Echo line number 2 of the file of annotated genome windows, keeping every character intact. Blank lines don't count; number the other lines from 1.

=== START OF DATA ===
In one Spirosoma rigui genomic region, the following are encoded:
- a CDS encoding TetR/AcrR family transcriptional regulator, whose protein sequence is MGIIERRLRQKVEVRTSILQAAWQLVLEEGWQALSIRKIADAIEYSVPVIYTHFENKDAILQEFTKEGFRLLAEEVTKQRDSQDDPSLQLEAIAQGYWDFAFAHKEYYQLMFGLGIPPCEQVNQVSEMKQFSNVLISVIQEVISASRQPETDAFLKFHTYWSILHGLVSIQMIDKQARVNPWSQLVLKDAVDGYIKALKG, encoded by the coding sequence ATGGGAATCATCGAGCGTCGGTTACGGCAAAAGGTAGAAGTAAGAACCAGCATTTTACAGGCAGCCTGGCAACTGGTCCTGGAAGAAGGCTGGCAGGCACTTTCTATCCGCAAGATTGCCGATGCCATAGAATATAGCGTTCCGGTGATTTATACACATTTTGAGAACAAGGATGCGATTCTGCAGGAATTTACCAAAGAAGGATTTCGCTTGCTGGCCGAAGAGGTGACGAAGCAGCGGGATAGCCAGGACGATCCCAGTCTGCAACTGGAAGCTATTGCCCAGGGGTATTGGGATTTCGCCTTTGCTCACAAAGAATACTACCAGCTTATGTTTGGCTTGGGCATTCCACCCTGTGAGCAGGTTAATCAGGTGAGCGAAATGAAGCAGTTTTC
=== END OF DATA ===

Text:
- a CDS encoding TetR/AcrR family transcriptional regulator, whose protein sequence is MGIIERRLRQKVEVRTSILQAAWQLVLEEGWQALSIRKIADAIEYSVPVIYTHFENKDAILQEFTKEGFRLLAEEVTKQRDSQDDPSLQLEAIAQGYWDFAFAHKEYYQLMFGLGIPPCEQVNQVSEMKQFSNVLISVIQEVISASRQPETDAFLKFHTYWSILHGLVSIQMIDKQARVNPWSQLVLKDAVDGYIKALKG, encoded by the coding sequence ATGGGAATCATCGAGCGTCGGTTACGGCAAAAGGTAGAAGTAAGAACCAGCATTTTACAGGCAGCCTGGCAACTGGTCCTGGAAGAAGGCTGGCAGGCACTTTCTATCCGCAAGATTGCCGATGCCATAGAATATAGCGTTCCGGTGATTTATACACATTTTGAGAACAAGGATGCGATTCTGCAGGAATTTACCAAAGAAGGATTTCGCTTGCTGGCCGAAGAGGTGACGAAGCAGCGGGATAGCCAGGACGATCCCAGTCTGCAACTGGAAGCTATTGCCCAGGGGTATTGGGATTTCGCCTTTGCTCACAAAGAATACTACCAGCTTATGTTTGGCTTGGGCATTCCACCCTGTGAGCAGGTTAATCAGGTGAGCGAAATGAAGCAGTTTTC